If you crane your neck to look up as you drive along the rocky corridor of the Lima Valley from Bagni di Lucca, you’ll catch glimpses of stone villages in small tears in the forest that cloaks the slopes.
There are 31 scattered around the 165 sq km of the comune of Bagni di Lucca (similar to a township in the US, smaller than a county in the UK), and Debra Kolkka is pursuing a project of visiting all of them and showing you their charms over on her blog Bella Bagni di Lucca.
Since one of my great pleasures, particularly during the winter months, is walking in the woods, I’ve observed that the villages are only the tip of the iceberg of a culture that existed in this territory until only a few decades ago. When reading Debra’s recent pieces about two adjacent villages, Cocciglia and Palleggio, a much expanded project entered my head.
Why not try to follow the remaining mulattiere between the villages? These beautifully crafted cobbled roads formed the main arteries of transport before asphalt arrived in the 1960s.
Yesterday, with my faithful walking companions Keith and Penny Barry, I set off to walk the short distance from Cocciglia to Palleggio. Here’s what we saw, compliments of Keith, since I had left my camera and iPhone at home.
We began at the Oratorio of San Michele which Debra noted at the bottom of Cocciglia. The mulattiera descends to the right of the oratory, and is completely overshadowed by the tarmack road leading up to the village. You might miss it if it weren’t also designated as Trail 10 of the Italian Alpine Club.
As we descend we see some of the cobbles have washed out and a little way along we’re directed up to a higher level at a point where a landslide has nearly washed out the original mulattiera. At least someone is still maintaining the path.
Now we descend toward what we know must be the Scesta River, and we wonder how we’ll cross. On another walk we met this major tributary of the Lima higher up and it’s a sizable torrent, not to be hopped over on stepping stones. Yet despite all the rain we’ve had, we don’t hear water running. Gradually a stone arch camouflaged by moss and ivy emerges ahead.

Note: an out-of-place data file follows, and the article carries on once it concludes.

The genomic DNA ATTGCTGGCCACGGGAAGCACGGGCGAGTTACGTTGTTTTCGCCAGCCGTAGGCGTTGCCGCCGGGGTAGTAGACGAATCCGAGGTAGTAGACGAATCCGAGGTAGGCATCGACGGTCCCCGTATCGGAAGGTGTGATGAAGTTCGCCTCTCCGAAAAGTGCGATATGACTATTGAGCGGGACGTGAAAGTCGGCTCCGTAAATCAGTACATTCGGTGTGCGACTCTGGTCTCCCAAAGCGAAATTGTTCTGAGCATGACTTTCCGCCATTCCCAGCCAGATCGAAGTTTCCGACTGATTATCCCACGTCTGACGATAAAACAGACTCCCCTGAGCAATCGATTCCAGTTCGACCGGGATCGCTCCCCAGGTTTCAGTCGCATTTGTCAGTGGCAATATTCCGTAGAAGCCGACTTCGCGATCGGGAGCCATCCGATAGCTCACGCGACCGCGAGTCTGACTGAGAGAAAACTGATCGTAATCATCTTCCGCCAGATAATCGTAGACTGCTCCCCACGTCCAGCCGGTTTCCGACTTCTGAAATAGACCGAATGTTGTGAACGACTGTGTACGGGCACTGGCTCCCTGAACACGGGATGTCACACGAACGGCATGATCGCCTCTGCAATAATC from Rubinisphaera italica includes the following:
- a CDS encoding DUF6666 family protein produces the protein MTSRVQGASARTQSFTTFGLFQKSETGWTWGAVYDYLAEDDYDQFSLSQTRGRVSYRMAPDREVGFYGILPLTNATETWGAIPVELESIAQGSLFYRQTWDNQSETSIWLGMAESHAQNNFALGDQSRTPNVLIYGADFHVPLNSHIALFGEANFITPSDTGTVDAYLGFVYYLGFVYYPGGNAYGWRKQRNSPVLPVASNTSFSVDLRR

The riverbed below is dry. We surmise there must be a dam higher up the river, but that’s another walk. Now we have just a short uphill stretch until we reach Palleggio.
Will we arrive at the bottom of Palleggio at the little Oratorio di Santa Maria della Quercia that Debra found at the end of her visit?
This certainly isn’t it, picturesque as it is.
We’re on a rough tarmack road now which curves to the left and meets the modern road up to Palleggio. And on our right…
We start down the road Debra ventured a little way along and can’t stop ourselves continuing to the end, but that’s a story for another time of a more recent road and more recent construction. Two hours later we are back at the church and find the lawn mowers at work in the field opposite.
The shepherd is lurking above by the municipal dustbin. His name is Marcello and he makes cheese. Not now of course, he explains, because the animals aren’t lactating, but between April and September I can come buy cheese from him at the top of Palleggio. What’s his surname, I ask, so I can ask the way. Oh, that won’t be necessary. Just ask for ‘il pastore’; there’s only one shepherd these days.
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